Industrial Relations in Times of Crisis

The airlines and their Associations have not stopped telling us how bad the crisis has been for aviation. Lower profitability has lead to lower returns for shareholders and in some cases bankruptcy. However, the industrial and social consequences of this crisis have been tremendous.

Being in a very difficult financial situation, many companies have embarked on cost reductions that varied from one company to another: pay cuts, working conditions downgraded, redundancies, unpaid leave, fleet downsizing, grounding of low fuel efficient aircraft, restructuring/consolidation frequency reduction, routes cut, etc.

Many airlines have entered into concessionary bargaining with their employee groups. The companies have asked huge efforts from their employees not only by cutting their wages but also by downgrading their collective labour agreements and their scope clauses (e.g. provisions on code sharing arrangements, distribution and growth of the fleet among the different companies of a same group, arrangements on wet leasing etc.)

Since the beginning of the crisis, for example, the Association of European Airlines' member companies have cut circa 35.000 jobs, including pilots' jobs. Many others are affected by direct cost reductions policies.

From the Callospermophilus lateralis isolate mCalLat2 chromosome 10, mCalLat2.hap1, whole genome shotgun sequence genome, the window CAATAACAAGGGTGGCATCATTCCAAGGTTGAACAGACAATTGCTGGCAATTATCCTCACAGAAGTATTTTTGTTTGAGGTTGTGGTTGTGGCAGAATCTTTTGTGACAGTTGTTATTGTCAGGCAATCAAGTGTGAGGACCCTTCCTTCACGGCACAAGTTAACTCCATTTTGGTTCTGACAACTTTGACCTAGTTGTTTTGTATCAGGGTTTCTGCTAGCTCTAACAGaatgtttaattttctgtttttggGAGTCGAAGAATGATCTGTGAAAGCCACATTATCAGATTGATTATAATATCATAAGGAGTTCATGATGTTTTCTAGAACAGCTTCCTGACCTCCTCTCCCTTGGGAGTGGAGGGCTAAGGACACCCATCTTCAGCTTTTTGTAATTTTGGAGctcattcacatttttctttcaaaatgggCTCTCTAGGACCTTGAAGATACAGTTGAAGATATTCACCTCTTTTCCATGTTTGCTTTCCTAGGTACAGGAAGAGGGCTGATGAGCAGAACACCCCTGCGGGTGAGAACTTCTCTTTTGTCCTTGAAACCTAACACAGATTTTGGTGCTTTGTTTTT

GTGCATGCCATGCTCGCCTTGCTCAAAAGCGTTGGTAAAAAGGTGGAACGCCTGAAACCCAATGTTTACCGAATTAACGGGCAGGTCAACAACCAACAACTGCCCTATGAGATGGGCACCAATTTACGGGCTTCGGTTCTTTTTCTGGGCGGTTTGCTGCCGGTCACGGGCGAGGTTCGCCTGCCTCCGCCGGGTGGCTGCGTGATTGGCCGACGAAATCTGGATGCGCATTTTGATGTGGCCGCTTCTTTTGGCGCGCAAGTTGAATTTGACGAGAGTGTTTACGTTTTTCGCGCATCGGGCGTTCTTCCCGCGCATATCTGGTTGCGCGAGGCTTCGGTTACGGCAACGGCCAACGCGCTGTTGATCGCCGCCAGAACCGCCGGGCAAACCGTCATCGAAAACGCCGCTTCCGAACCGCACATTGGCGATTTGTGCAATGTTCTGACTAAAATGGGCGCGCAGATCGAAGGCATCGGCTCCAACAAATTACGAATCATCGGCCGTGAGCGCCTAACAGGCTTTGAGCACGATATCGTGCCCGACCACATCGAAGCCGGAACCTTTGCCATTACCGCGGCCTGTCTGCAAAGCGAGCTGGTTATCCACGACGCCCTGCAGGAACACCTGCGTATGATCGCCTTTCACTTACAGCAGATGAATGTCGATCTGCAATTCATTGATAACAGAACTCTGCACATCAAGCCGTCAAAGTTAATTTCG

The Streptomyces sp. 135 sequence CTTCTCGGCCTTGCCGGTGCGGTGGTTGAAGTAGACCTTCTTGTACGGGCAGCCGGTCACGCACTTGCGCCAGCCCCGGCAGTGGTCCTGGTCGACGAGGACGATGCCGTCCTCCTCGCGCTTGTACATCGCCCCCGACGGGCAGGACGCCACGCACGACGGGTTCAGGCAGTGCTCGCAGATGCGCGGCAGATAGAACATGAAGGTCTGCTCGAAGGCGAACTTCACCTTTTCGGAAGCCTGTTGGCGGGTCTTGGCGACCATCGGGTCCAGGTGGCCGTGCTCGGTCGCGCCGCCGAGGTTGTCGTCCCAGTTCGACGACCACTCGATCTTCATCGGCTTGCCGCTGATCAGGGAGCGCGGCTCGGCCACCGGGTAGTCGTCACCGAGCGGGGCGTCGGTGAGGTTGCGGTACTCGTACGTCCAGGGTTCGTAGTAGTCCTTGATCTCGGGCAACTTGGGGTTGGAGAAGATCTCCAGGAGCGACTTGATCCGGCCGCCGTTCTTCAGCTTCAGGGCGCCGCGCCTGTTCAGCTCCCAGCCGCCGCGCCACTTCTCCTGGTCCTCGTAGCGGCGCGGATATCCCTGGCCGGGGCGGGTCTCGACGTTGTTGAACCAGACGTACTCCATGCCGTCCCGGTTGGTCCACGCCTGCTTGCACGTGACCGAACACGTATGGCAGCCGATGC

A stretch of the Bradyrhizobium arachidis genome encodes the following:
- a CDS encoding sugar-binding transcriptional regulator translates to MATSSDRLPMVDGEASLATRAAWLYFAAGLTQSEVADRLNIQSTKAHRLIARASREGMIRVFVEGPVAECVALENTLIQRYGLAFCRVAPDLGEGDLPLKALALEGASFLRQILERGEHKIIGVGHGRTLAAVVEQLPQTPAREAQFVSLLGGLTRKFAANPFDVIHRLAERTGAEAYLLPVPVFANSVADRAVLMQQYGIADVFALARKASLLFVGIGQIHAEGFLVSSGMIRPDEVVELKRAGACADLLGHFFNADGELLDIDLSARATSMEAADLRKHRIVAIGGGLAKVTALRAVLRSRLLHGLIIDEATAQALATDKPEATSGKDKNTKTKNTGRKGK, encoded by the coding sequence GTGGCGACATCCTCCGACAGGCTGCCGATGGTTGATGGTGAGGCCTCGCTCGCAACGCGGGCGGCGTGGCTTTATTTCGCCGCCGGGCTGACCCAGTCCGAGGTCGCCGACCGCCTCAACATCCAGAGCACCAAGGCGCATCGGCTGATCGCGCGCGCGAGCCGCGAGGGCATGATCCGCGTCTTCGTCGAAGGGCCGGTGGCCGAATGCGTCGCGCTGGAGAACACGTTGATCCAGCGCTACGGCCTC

Some national carriers have been through a restructuring process in order to complete their privatisation or following financial turmoil. Olympic Airways and Alitalia are the two typical examples. Both companies have been purchased by a consortium of investors not familiar with the aviation business. This situation reminds us of the tragic history of Sterling that had new owners every one or two years and that finally closed meaning hundreds of pilots and other staff unemployed.

In the case of Olympic and Alitalia their change in ownership is too recent to appreciate the competence of the new management. Nevertheless one element common to both companies is their attitude towards the employees' unions and their lack of corporate social responsibility. When the companies changed their management, the employees were sacked with only some of them were re-employed with conditions at the bottom of industry-wide standards. Pilots' unions have been de-recognised with Alitalia only recognising a 'company-built' union, and Olympic firmly refusing to recognise any employee union.

It is time for pilot unions to be extremely vigilant during their negotiations with the management. Once provisions in a CLA have been given away by a group of employees it is very difficult to negotiate them back. As a matter of fact some companies do not hesitate to use the economic context to put pressure on their employees to reduce their wages and working conditions beyond what is needed to jointly counter the crisis.

Good companies have two things in common – better profitability and better people management. This is not a coincidence, in aviation they go hand in hand and so those companies such as Olympic and Alitalia who are shedding both jobs and good people management techniques are not likely succeed in a very people based business: more livelihoods will be lost causing real human misery and shareholder returns will be reduced, too.